When your pet is ill, you want answers fast, and so do we. With a full, modern, in-house veterinary laboratory, we are able to get the answers we need to begin treating your pet immediately. While we occasionally need to work with outside laboratories for specialized testing, we can perform most tests right here at our clinic. And, we use our in-house laboratory not only to help diagnose your pet’s illness, but also for routine wellness screenings, pre-anesthetic evaluations, and monitoring therapy response. 

The benefits of an in-house laboratory

Groves Veterinary Clinic offers a cutting-edge, in-house veterinary laboratory with the latest testing technology and equipment, designed to grant pets and their owners the following benefits:

  • Faster results
  • More accurate diagnoses
  • More affordable testing
  • Improved emergency care
  • Reduced pet owner stress
  • Access to pre-surgical blood work

Our in-house laboratory grants many key benefits to your pet and our team, including:

  • Quick results — We can get results in minutes rather than days, which is critical for emergency care, pre-surgical evaluations, and drug therapy monitoring, and also allows us to quickly diagnose your pet’s condition, and treat her illness more effectively.
  • Less stress — Quick results eliminate your stress from waiting for days for your beloved pet’s test results and health status. 
  • Reduced expenses — Outside laboratories often charge special processing, shipping, and handling fees along with the cost of their tests, so our in-house laboratory saves you money. 
  • Latest technology — With the most innovative technology and analyzers in our laboratory, we are able to give your beloved pet the highest quality of care. 

Laboratory services offered by Groves Veterinary Clinic

Some services we provide through our in-house laboratory include:

  • Fecal testing — Fecal tests are used to check your pet for intestinal parasites, which can cause diarrhea, failure to thrive, and bloody stool.
  • Urinalysis — A two-part urine test identifies urine pH and concentration, as well as red and white blood cells, crystals, bacteria, and casts that can indicate infection, inflammation, or urinary tract disease.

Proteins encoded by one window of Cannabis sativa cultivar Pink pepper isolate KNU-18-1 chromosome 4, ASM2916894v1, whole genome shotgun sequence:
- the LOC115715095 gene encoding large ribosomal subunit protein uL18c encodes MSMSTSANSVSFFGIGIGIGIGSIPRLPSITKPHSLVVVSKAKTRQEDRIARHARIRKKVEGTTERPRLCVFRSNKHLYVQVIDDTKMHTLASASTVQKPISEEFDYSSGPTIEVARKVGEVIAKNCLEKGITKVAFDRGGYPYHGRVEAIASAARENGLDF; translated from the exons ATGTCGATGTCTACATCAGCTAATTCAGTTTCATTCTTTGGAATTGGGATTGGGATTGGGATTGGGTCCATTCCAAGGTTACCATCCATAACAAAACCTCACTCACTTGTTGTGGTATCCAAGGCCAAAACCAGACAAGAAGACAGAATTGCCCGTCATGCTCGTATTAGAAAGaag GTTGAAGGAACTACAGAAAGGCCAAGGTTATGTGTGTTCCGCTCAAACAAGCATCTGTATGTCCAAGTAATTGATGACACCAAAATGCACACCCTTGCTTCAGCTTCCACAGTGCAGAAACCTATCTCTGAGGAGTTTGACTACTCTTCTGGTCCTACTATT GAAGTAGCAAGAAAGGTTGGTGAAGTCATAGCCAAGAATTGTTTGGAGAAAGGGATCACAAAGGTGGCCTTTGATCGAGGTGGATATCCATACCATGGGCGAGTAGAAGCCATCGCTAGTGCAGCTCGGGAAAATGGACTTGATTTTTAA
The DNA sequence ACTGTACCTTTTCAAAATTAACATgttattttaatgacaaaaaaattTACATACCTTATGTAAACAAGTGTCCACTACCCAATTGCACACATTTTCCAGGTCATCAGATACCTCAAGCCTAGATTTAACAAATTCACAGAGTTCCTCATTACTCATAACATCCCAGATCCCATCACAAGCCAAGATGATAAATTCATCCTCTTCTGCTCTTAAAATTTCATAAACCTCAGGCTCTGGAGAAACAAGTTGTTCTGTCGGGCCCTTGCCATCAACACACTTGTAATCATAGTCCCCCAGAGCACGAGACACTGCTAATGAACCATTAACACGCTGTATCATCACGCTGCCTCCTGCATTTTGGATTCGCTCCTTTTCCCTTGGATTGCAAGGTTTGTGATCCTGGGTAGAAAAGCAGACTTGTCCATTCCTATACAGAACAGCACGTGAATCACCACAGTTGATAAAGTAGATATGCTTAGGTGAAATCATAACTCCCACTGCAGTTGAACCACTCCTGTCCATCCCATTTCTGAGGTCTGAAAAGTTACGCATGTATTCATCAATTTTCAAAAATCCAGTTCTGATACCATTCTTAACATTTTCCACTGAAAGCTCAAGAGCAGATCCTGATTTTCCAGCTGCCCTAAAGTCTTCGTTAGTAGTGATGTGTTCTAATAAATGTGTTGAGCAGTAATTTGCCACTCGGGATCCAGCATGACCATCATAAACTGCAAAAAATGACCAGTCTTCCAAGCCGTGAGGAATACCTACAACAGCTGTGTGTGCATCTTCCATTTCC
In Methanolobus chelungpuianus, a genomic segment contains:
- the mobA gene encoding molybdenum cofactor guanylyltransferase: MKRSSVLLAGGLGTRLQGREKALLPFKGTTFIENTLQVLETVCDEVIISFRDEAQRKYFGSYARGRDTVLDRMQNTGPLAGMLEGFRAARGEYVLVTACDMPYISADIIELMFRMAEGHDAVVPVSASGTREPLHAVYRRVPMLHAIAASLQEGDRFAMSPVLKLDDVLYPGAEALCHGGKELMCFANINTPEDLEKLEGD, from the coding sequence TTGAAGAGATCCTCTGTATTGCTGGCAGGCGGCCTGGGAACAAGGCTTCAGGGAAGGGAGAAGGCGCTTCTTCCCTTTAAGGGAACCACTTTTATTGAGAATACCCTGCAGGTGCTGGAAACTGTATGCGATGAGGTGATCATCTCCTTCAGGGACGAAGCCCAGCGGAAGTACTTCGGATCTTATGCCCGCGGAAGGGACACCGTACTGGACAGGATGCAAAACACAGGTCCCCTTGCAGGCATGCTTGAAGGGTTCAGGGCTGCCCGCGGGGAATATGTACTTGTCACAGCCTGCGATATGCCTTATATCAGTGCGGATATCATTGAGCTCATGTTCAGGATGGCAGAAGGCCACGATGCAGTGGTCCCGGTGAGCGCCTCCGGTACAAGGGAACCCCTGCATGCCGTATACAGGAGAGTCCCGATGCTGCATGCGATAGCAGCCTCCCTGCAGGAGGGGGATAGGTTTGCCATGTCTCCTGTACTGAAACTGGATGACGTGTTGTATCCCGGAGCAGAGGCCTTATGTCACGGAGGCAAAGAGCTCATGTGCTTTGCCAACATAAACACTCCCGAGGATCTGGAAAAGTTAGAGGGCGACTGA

• Complete blood count (CBC) — A CBC allows us to check for signs of anemia, infection, inflammation, and clotting issues by providing information about your pet’s total red and white blood cell and platelet counts.
  • Chemistry panels — We use chemistry panels to gain information about your pet’s organ function and internal health; for example, a chemistry panel will reveal liver and kidney enzyme values, which show the level of organ function, or the presence of  disease processes. A key fact about kidney values—up to 75% of kidney function is lost before blood work shows any signs, which reinforces that routine baseline blood work is vital for every pet, every year.
  • Electrolyte panels — Often packaged with chemistry panels so that we need only one sample from your pet, electrolyte panels can grant a wealth of information that can help us reach an accurate diagnosis. Electrolyte panels are used to check for imbalances seen with vomiting, diarrhea, dehydration, and various diseases.
  • Thyroid level testing — Common for older pets, thyroid testing is considered part of the senior or geriatric blood-work package. Dogs tend to suffer from a low thyroid-hormone level and experience weight gain, skin and hair coat changes, decreased activity, and skin infections. Cats’ thyroid levels are more likely to skyrocket, which can lead to excessive hunger with weight loss.
  • Pancreatic lipase testing — If we suspect your pet may have pancreatitis, we can measure pancreatic enzyme levels in-house to reach a diagnosis and begin treatment quickly.
  • Adrenocorticotropic hormone (ACTH) stimulation testing — ACTH, a hormone released by the pituitary gland, directs the adrenal glands to release many important hormones. ACTH stimulation testing helps us diagnose adrenal insufficiency (i.e., Addison’s disease) and adrenal overproduction (Cushing’s disease) in pets.
  • Phenobarbital levels — Epileptic pets who take the seizure-control medication phenobarbital often require blood phenobarbital measurement to help us determine an appropriate dosing schedule.
  • Coagulation profiles — Coagulation testing allows us to ensure your pet’s blood can adequately clot prior to surgery, and helps us diagnose diseases that affect clotting ability.
  • Blood gas analysis — Measuring your pet’s blood oxygen and carbon dioxide levels helps us manage difficult respiratory conditions and anesthetic cases.
  • Heartworm testing — Testing for heartworm disease is critical for cats and dogs, but especially for cats, for whom there is no disease treatment, and for whom prevention is key.
  • Tick-borne disease testing — Whether or not your pet is exhibiting illness signs, this test will reveal her exposure to disease-carrying ticks.
  • Cytologic evaluation of skin and ear samples — We mostly use these tests to determine if your pet has a skin or ear infection. We can also identify the cell type in a mass with a fine-needle aspirate, where we take a few cells from the mass, stain them, and study them under a microscope. 

Our in-house laboratory can meet your pet’s needs during well and critical times. For more information on how our in-house laboratory can benefit your pet’s medical needs, visit our website or call our office.